Issues of concern to people who live in the west: property rights, water rights, endangered species, livestock grazing, energy production, wilderness and western agriculture. Plus a few items on western history, western literature and the sport of rodeo... Frank DuBois served as the NM Secretary of Agriculture from 1988 to 2003. DuBois is a former legislative assistant to a U.S. Senator, a Deputy Assistant Secretary of Interior, and is the founder of the DuBois Rodeo Scholarship.
Friday, May 23, 2014
Battles Brewing Over Proposed New Tribal Recognition Rules
The Interior Department announced Thursday its long-awaited new rules for granting federal recognition to Native American tribes--but some lawmakers are already seeking changes.
Some members of Congress and officials on the state and local levels have been warily bracing for the proposed new rules. Many have been concerned with how far and wide they might open new avenues for tribal casinos or lead to erosion of state tax bases and new battles over historical lands.
The new rules by Secretary of the Interior Sally Jewell and Assistant Secretary-Indian Affairs Kevin Washburn would represent the reformation of a 35-year-old process by which the Interior officially recognizes Indian tribes. There are altogether 566 federally recognized tribes already--but only 17 of those have been recognized under this 35-year-old process, which the proposal is seeking to revise. And in fact, the proposed changes announced Thursday keep and incorporate a key feature floated in a draft plan in June to provide recognition to a tribe that can show "community and political influence/authority from 1934 to the present," rather than from as early as 1789 under existing rules.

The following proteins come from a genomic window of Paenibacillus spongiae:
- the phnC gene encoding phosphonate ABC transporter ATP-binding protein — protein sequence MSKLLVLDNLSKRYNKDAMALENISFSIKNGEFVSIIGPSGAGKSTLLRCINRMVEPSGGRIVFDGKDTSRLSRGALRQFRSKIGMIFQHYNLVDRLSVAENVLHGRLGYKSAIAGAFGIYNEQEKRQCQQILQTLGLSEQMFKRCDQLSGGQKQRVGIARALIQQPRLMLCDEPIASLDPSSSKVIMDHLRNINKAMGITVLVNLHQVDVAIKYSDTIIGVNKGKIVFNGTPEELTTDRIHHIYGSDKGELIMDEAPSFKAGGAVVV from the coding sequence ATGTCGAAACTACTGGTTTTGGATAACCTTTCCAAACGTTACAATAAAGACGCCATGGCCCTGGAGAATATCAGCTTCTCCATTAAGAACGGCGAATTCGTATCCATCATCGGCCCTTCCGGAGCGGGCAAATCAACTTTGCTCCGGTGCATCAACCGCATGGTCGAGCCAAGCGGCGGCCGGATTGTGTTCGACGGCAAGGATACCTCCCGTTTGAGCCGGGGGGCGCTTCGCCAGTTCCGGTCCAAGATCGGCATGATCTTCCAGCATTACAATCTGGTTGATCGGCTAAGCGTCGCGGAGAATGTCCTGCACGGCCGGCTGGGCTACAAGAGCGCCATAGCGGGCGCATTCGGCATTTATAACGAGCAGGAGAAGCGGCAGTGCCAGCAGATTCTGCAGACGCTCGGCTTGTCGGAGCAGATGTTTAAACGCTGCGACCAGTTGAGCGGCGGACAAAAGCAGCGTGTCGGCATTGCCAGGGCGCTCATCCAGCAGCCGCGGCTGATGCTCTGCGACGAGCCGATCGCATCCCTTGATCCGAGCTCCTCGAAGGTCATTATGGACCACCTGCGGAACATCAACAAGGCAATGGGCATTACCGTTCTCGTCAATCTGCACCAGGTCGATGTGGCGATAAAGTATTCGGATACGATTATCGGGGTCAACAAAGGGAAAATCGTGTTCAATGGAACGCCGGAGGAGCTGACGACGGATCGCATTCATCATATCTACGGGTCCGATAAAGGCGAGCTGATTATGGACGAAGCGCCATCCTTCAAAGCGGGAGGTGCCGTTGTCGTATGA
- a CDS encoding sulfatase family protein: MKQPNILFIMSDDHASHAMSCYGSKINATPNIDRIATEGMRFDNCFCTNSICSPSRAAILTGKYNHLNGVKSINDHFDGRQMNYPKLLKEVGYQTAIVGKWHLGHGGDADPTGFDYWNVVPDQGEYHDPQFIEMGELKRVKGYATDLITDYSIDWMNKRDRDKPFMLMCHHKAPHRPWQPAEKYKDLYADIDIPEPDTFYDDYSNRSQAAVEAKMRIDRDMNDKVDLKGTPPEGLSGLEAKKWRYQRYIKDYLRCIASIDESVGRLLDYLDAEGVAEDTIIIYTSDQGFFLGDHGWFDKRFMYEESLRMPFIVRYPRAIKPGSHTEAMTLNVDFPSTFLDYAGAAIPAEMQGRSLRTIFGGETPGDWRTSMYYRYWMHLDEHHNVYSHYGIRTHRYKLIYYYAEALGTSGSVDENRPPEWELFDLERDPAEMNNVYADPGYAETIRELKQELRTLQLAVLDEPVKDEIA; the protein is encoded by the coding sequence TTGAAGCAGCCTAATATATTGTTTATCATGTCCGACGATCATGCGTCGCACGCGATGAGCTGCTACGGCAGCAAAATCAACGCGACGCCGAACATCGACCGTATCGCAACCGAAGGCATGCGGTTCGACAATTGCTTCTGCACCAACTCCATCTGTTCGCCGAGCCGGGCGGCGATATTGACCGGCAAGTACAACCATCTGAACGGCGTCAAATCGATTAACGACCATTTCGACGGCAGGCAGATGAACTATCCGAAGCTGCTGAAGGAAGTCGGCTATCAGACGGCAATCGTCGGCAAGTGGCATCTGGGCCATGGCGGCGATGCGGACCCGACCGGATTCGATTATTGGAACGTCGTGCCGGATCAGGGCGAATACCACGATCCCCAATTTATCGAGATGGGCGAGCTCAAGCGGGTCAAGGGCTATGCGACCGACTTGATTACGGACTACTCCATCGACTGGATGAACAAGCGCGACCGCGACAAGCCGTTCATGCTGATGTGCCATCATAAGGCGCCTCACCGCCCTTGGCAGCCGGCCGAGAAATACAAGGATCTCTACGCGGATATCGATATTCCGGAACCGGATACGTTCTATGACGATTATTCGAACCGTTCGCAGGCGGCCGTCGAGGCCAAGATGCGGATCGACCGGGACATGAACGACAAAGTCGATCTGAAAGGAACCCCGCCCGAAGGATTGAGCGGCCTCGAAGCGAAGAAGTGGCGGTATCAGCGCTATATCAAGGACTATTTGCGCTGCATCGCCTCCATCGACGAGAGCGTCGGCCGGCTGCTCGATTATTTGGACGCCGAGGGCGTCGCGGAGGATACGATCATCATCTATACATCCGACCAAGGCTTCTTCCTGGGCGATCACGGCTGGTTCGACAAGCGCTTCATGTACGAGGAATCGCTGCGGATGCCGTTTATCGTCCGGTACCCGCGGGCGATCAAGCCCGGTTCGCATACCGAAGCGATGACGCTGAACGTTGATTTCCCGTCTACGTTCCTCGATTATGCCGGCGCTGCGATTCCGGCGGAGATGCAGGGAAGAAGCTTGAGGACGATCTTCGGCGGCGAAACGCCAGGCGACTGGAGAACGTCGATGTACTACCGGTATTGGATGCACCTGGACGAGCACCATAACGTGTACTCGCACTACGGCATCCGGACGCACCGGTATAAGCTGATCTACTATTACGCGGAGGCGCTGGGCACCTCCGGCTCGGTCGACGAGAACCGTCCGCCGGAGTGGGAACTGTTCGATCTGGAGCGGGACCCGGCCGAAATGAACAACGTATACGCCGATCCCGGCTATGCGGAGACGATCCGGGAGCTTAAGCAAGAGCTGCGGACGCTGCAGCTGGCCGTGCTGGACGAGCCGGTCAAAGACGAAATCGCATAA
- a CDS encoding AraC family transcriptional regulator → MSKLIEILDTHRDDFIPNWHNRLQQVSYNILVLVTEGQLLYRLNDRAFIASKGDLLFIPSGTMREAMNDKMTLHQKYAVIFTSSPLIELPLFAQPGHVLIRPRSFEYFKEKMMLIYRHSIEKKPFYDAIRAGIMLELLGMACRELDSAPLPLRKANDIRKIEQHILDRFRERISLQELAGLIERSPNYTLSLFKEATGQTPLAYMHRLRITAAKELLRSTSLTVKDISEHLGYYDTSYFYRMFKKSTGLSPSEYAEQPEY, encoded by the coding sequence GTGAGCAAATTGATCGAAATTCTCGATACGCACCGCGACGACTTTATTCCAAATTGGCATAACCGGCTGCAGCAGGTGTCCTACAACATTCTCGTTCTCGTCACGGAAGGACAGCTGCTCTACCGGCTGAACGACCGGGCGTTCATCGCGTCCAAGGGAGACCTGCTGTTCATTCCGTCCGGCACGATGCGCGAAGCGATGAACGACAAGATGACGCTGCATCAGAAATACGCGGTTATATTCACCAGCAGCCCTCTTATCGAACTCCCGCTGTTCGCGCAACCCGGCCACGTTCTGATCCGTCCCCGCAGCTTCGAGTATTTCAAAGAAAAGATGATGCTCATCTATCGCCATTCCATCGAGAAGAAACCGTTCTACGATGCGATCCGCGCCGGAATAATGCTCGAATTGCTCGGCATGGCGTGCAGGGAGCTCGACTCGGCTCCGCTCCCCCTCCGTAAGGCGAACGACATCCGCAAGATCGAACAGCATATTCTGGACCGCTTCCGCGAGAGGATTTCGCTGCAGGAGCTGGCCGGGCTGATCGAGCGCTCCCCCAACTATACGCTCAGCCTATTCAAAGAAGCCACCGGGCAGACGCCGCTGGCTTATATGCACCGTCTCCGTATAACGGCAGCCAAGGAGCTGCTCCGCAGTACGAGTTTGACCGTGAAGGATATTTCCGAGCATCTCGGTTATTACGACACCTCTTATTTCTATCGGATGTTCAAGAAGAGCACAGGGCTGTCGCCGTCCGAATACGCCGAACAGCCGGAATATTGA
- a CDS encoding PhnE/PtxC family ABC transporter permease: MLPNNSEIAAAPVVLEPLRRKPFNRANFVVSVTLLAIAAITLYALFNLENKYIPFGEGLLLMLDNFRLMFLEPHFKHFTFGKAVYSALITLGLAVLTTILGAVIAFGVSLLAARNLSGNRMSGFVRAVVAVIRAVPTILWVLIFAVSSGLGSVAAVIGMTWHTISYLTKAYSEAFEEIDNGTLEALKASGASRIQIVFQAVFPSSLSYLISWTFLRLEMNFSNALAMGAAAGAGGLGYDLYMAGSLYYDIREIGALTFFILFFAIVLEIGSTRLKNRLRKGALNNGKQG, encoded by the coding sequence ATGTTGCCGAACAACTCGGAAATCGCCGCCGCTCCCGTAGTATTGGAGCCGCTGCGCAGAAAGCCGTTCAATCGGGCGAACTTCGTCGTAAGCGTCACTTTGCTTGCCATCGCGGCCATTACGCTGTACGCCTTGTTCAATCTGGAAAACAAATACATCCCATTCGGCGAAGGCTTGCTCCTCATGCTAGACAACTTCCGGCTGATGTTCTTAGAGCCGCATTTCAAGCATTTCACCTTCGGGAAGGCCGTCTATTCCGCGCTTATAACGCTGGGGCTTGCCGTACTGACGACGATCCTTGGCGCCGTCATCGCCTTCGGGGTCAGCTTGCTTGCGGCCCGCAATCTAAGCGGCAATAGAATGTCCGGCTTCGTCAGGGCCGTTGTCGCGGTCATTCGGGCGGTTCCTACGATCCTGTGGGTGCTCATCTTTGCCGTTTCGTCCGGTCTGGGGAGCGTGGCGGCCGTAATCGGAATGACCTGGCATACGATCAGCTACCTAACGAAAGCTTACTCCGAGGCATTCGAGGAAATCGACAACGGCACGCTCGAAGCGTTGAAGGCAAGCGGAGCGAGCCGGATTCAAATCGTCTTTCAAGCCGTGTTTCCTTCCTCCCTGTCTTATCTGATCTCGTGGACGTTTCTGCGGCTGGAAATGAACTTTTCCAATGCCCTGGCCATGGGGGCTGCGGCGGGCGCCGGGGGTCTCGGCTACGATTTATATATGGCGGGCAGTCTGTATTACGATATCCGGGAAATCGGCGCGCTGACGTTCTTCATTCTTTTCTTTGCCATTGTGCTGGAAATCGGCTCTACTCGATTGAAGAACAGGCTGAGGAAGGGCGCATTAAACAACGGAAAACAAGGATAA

The change would also eliminate the need for a petitioner to demonstrate that third parties identify them as a tribe from 1900 to the present. "President Obama believes that reforming the federal acknowledgment process will strengthen our important trust relationship with Indian tribes," said Jewell, in a statement.
But the fear from some lawmakers and state and local politicians was that the new language devised by Bureau of Indian Affairs could result in federal recognition for literally hundreds of tribes that for years have struggled and failed to receive that status--and could give them all the privileges that come with that...more